Did you know that Medicare has an ombudsman to help you resolve complaints you may have about your healthcare?
Congress created the job of Medicare Beneficiary Ombudsman to assist people with Medicare with their inquiries, complaints, grievances, appeals, and requests for information.
The Medicare Beneficiary Ombudsman also shares information with Congress, the Secretary of Health and Human Services, and other organizations about what works well and what doesn’t work well to improve the quality of the care you get through Medicare.
If you need help with a Medicare-related inquiry, there are several ways you can get help.
- Call your plan. If your inquiry is related to your Medicare Advantage (Part C) plan or Medicare Prescription Drug (Part D) plan, contact your plan first using the phone number on your plan member ID card. Your plan is the best resource to resolve plan-related issues.
- Call 1-800-MEDICARE (1-800-633-4227). TTY users should call 1-877-486-2048. If your concern is related to Original Medicare, or if your plan was unable to resolve your inquiry, contact 1-800-MEDICARE for help.
- Contact the SHIP. The State Health Insurance Assistance Programs (SHIPs) provide free, high-quality counseling to people with Medicare regarding their benefits, coverage, appeals, and complaints. SHIP counselors are volunteers who often have Medicare themselves, so they know the issues and they’re not trying to sell you anything. Find your local SHIP at: https://www.shiptacenter.org/
- Contact the Medicare Beneficiary Ombudsman. If you have been unable to resolve your concern with your plan or 1-800-MEDICARE, ask a 1-800-MEDICARE representative to submit your complaint or inquiry to the Medicare Beneficiary Ombudsman. The Ombudsman will help to ensure that your inquiry is resolved appropriately.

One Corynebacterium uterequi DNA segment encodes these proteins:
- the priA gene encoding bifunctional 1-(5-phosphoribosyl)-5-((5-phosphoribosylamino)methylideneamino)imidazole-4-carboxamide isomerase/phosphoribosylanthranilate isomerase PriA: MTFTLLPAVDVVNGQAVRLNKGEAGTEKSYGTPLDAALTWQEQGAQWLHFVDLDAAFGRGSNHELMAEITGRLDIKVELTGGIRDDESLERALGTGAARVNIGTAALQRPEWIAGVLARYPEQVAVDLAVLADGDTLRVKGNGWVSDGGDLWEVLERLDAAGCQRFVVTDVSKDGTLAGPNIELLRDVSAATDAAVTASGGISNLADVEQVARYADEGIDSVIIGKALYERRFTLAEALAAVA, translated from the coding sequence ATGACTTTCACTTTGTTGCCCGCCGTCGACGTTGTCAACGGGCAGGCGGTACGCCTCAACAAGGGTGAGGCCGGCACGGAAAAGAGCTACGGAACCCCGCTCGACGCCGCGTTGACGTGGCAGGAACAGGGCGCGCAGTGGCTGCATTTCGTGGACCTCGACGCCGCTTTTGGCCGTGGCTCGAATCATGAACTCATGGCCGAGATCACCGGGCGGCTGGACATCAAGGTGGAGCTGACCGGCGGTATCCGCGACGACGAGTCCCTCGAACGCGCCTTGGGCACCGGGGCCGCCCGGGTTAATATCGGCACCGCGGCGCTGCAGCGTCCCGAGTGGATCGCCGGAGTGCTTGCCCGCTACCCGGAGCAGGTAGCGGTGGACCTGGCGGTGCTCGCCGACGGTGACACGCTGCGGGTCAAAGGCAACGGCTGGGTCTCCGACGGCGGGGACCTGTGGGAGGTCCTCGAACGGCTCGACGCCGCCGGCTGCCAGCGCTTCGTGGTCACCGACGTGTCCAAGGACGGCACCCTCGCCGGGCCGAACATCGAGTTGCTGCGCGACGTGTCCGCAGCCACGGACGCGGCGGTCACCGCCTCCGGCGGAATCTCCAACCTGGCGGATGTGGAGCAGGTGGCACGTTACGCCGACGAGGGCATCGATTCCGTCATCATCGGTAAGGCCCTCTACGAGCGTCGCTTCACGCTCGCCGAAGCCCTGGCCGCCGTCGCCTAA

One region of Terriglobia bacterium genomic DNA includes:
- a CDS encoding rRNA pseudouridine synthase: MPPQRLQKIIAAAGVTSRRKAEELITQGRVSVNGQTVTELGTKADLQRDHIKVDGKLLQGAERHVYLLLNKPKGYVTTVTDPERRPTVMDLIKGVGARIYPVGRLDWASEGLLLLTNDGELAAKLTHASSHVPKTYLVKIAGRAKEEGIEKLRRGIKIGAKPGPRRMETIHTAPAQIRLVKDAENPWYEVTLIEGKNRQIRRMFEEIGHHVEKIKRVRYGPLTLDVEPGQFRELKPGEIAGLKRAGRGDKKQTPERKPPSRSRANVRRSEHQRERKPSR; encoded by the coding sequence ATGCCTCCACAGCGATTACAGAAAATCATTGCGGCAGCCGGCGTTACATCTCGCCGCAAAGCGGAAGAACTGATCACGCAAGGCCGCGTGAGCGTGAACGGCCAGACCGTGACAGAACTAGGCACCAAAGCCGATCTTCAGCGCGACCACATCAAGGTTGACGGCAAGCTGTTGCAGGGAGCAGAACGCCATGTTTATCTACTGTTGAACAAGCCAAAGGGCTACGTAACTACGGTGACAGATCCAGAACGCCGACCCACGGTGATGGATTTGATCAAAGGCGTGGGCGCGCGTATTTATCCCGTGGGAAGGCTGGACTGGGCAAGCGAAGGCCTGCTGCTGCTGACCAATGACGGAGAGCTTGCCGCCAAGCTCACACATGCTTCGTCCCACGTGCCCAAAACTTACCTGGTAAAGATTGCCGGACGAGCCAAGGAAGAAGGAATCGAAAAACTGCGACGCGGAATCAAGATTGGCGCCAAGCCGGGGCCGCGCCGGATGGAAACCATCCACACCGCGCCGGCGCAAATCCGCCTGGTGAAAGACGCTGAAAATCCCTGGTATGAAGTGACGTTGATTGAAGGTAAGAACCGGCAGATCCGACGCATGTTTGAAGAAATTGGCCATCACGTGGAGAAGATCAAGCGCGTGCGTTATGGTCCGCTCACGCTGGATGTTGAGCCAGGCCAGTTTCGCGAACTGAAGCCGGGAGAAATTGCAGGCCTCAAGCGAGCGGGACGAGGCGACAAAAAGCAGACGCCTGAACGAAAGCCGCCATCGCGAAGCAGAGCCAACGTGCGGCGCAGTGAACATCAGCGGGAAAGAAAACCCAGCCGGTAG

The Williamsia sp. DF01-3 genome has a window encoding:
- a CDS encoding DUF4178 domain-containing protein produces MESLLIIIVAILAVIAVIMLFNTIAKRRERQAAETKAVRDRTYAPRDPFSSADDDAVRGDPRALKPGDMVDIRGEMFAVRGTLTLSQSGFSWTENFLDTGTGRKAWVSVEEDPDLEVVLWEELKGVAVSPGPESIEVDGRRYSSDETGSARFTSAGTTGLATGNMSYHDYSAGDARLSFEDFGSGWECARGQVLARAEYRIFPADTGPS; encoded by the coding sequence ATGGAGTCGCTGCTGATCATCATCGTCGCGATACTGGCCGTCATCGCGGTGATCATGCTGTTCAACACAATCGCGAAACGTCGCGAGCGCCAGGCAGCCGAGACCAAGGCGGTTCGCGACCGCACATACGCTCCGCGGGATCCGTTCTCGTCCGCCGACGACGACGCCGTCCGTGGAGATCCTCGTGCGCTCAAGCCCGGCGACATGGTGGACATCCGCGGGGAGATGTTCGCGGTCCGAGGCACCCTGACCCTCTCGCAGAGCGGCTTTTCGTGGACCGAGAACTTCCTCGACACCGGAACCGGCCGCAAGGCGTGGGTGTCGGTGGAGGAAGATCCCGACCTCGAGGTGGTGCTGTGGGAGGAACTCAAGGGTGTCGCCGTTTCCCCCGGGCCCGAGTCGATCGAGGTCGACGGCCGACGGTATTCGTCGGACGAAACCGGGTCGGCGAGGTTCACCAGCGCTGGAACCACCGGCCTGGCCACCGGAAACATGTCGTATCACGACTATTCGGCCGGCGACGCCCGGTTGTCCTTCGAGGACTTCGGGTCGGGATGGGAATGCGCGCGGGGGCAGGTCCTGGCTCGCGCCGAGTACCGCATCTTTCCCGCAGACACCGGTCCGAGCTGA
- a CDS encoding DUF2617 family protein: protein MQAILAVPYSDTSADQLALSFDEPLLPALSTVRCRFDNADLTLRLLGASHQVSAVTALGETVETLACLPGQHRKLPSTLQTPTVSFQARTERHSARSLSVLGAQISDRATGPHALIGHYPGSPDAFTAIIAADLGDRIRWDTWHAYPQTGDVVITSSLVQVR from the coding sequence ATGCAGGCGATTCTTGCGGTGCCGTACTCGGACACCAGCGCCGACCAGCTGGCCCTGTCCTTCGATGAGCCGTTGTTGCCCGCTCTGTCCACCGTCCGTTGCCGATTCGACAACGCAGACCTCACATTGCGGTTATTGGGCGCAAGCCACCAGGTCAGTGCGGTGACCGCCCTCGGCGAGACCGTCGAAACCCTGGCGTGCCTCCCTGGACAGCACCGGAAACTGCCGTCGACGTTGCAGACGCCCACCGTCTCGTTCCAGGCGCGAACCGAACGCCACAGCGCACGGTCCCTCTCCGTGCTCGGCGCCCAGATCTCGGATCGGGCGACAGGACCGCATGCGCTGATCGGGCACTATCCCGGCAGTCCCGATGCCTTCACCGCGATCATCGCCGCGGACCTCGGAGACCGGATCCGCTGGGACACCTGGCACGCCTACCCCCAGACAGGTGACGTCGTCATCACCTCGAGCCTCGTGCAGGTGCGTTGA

No matter how you get your Medicare, you have certain rights and protections. As a person with Medicare, you’re entitled to:
Be treated with dignity and respect at all times.
Be protected from discrimination. Every company or agency that works with Medicare must obey the law. They can’t treat you differently because of your race, color, national origin, disability, age, religion, or sex.
Have your personal and health information kept private.
Get information in a way you understand from Medicare, health care providers, and, under certain circumstances, contractors.
Get understandable information about Medicare to help you make health care decisions, including:
What Medicare pays;
How much you have to pay;
What to do if you want to file a complaint or appeal.
Have your questions about Medicare answered.
Have access to doctors, specialists, and hospitals.
Learn about your treatment choices in clear language that you can understand, and participate in treatment decisions.
Get healthcare services in a language you understand and in a culturally-sensitive way.
Get Medicare-covered services in an emergency.
Get a decision about healthcare payment, coverage of services, or prescription drug coverage.
When a claim is filed, you get a notice letting you know what will and won’t be covered. The notice comes from one of these:
Your Medicare Advantage plan (Part C);
Your Medicare prescription drug plan (Part D);
Your other Medicare health plan.
If you disagree with the decision on your claim, you have the right to file an appeal.
Request a review (appeal) of certain decisions about healthcare payment, coverage of services, or prescription drug coverage.
If you disagree with a decision about your claims or services, you have the right to appeal.
File complaints (sometimes called “grievances”), including complaints about the quality of your care.
You can find more information at: https://www.medicare.gov/claims-appeals/your-medicare-rights/get-help-with-your-rights-protections
Greg Dill is Medicare’s regional administrator for Arizona, California, Nevada, Hawaii, and the Pacific Territories. You can get answers to your Medicare questions by visiting www.Medicare.gov or calling 1-800-MEDICARE (1-800-633-4227).